Blood pressure is a vital health indicator, representing the force that blood exerts on artery walls as it flows.
When too high, it strains the heart and blood vessels, escalating the risk of heart disease, stroke, and kidney disease.
Several medications are known to raise blood pressure. Here’s a review of the most common culprits:
Nonsteroidal anti-inflammatory drugs (NSAIDs)
NSAIDs like ibuprofen and naproxen, widely used to alleviate pain and inflammation, can raise blood pressure, particularly in individuals already with high blood pressure or kidney disease.
Commonly found in cold and allergy remedies, decongestants like pseudoephedrine can elevate blood pressure by constricting blood vessels, making it harder for blood to flow.
Birth control pills can increase blood pressure in some women, particularly older women, overweight individuals, or those with a family history of high blood pressure. The risk is higher in smokers and those with a history of migraines.
Certain antidepressants, such as venlafaxine and duloxetine, can elevate blood pressure. The risk is higher in individuals with pre-existing high blood pressure or those taking other medications that raise blood pressure.
Steroids like prednisone and dexamethasone, used to treat inflammation, allergies, and autoimmune disorders, can heighten blood pressure by causing fluid retention and increasing heart workload.
Medications like cyclosporine and tacrolimus, often used to prevent organ rejection in transplant recipients, can elevate blood pressure by constricting blood vessels and increasing heart workload.
Stimulant medications, often used for attention deficit hyperactivity disorder (ADHD), can increase blood pressure by accelerating heart rate and constricting blood vessels.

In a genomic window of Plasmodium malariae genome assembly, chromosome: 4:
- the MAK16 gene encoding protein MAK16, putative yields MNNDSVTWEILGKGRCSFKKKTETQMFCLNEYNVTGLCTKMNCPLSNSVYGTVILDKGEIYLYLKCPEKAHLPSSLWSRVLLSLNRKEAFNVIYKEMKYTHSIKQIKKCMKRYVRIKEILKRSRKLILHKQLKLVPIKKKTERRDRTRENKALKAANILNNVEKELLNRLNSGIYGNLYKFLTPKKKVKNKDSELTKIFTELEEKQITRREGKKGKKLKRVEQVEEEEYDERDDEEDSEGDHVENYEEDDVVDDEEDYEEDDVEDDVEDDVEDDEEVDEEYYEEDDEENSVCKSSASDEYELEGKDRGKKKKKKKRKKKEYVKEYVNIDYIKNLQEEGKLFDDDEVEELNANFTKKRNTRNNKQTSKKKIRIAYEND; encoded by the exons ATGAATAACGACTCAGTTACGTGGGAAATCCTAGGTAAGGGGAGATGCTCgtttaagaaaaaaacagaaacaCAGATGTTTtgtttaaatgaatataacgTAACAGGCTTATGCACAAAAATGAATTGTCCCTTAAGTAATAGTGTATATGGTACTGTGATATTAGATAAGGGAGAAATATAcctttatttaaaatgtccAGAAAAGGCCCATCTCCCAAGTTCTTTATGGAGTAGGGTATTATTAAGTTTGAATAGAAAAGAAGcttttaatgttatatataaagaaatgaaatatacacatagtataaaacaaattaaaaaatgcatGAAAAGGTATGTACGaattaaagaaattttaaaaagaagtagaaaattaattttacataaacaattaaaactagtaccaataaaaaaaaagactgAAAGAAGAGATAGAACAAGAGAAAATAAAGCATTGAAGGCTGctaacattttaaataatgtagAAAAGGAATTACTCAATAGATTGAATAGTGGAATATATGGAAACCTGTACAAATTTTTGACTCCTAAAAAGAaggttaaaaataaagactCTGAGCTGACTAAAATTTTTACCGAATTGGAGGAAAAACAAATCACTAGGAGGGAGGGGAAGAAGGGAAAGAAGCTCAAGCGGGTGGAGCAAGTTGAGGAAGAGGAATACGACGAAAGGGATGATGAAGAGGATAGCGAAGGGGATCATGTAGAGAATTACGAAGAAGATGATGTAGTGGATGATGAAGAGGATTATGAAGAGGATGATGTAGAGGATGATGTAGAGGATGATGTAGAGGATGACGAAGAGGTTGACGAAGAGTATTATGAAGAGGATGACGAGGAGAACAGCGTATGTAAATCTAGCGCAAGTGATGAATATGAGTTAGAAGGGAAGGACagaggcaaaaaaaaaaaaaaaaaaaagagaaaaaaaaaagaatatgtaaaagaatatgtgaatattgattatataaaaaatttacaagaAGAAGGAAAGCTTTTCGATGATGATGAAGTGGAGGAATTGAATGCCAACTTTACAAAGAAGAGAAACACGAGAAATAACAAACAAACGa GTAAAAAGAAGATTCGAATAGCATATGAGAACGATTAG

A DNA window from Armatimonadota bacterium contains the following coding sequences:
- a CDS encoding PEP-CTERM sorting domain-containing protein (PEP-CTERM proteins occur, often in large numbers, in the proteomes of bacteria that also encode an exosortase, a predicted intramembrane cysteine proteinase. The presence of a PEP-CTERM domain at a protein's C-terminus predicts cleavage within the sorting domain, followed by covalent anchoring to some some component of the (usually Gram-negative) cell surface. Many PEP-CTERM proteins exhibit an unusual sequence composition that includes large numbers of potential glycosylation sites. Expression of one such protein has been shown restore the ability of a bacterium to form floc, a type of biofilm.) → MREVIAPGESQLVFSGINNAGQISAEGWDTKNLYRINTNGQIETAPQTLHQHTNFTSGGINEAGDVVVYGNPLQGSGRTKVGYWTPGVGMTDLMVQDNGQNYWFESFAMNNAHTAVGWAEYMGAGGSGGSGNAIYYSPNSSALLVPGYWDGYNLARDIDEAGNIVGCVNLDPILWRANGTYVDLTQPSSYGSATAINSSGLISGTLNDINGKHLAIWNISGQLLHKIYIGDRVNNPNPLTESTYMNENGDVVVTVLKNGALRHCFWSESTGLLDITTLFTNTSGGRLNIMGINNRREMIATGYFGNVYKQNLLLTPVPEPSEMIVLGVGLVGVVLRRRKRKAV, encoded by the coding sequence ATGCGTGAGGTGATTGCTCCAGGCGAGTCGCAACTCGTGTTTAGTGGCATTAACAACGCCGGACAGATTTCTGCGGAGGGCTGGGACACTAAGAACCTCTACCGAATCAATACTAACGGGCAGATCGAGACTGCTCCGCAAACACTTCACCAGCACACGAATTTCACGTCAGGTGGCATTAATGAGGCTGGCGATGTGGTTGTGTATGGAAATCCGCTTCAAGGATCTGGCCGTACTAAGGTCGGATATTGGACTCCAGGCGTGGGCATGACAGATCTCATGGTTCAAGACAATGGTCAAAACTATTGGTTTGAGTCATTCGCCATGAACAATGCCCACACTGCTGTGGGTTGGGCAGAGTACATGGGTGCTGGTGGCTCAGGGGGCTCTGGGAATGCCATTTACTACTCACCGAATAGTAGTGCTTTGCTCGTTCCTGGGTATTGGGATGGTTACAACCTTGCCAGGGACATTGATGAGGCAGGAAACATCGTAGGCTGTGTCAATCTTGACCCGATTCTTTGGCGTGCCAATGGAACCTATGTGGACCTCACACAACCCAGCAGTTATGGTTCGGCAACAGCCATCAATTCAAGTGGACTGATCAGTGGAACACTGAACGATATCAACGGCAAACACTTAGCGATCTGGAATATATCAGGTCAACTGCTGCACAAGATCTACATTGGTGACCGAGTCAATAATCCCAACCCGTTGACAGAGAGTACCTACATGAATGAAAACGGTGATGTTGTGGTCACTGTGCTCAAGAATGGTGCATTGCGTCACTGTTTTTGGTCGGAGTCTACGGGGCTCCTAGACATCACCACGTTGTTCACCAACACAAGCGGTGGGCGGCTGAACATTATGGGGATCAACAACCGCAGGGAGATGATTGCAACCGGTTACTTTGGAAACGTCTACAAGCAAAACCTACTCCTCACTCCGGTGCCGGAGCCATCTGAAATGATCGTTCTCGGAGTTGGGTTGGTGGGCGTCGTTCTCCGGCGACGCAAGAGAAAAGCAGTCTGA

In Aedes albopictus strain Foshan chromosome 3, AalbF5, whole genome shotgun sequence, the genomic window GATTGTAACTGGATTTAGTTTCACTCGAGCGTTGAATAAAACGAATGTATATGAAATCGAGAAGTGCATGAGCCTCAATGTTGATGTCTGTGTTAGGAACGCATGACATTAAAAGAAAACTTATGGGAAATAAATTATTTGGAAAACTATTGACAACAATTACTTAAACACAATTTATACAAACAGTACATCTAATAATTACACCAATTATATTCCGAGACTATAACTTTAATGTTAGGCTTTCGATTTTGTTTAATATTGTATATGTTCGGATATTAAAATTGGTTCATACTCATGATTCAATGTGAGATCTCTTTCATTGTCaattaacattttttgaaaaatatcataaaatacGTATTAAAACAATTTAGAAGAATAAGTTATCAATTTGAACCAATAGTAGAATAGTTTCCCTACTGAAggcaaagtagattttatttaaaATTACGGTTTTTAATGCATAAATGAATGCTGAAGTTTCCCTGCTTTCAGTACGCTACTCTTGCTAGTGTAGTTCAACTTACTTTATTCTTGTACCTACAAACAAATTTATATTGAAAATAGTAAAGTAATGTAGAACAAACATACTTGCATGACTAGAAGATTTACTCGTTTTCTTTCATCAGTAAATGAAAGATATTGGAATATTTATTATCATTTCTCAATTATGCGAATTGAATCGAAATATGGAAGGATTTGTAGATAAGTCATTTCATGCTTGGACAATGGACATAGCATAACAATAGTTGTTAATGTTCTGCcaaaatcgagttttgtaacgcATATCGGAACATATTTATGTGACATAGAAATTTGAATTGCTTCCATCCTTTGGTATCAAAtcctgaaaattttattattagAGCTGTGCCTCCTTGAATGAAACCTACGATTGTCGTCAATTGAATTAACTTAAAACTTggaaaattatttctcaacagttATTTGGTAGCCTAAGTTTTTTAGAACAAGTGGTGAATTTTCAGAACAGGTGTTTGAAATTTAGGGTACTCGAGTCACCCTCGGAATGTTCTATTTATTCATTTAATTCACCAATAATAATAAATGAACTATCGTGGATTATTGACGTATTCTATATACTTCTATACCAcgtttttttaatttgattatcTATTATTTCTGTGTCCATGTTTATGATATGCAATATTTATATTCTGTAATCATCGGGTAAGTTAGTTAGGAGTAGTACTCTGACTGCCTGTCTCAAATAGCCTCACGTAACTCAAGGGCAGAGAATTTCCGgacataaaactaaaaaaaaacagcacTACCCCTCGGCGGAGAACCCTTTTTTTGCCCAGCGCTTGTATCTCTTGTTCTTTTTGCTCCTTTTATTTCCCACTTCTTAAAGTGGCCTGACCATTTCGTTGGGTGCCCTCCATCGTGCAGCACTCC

The risk is higher in people with existing high blood pressure or heart issues.
Some migraine drugs, like ergotamine and triptans, can elevate blood pressure. The risk is higher in people with existing high blood pressure or heart problems.
Certain antipsychotic medications, such as risperidone and olanzapine, can increase blood pressure. The risk is higher in people with pre-existing high blood pressure or heart problems.
Some over-the-counter medications
Over-the-counter remedies like cough and cold medications containing phenylephrine or pseudoephedrine can raise blood pressure.
The risk is higher in people with pre-existing high blood pressure or heart problems.
The potential of these drugs to increase blood pressure necessitates careful consideration by healthcare providers before prescribing.
It also calls for open communication between patients and their healthcare providers to address any concerns about the potential effects of their medications on blood pressure.
For more information about high blood pressure, please see recent studies about impact of vitamins on high blood pressure you need to know, and the powerful link between high blood pressure and a potassium-rich diet.
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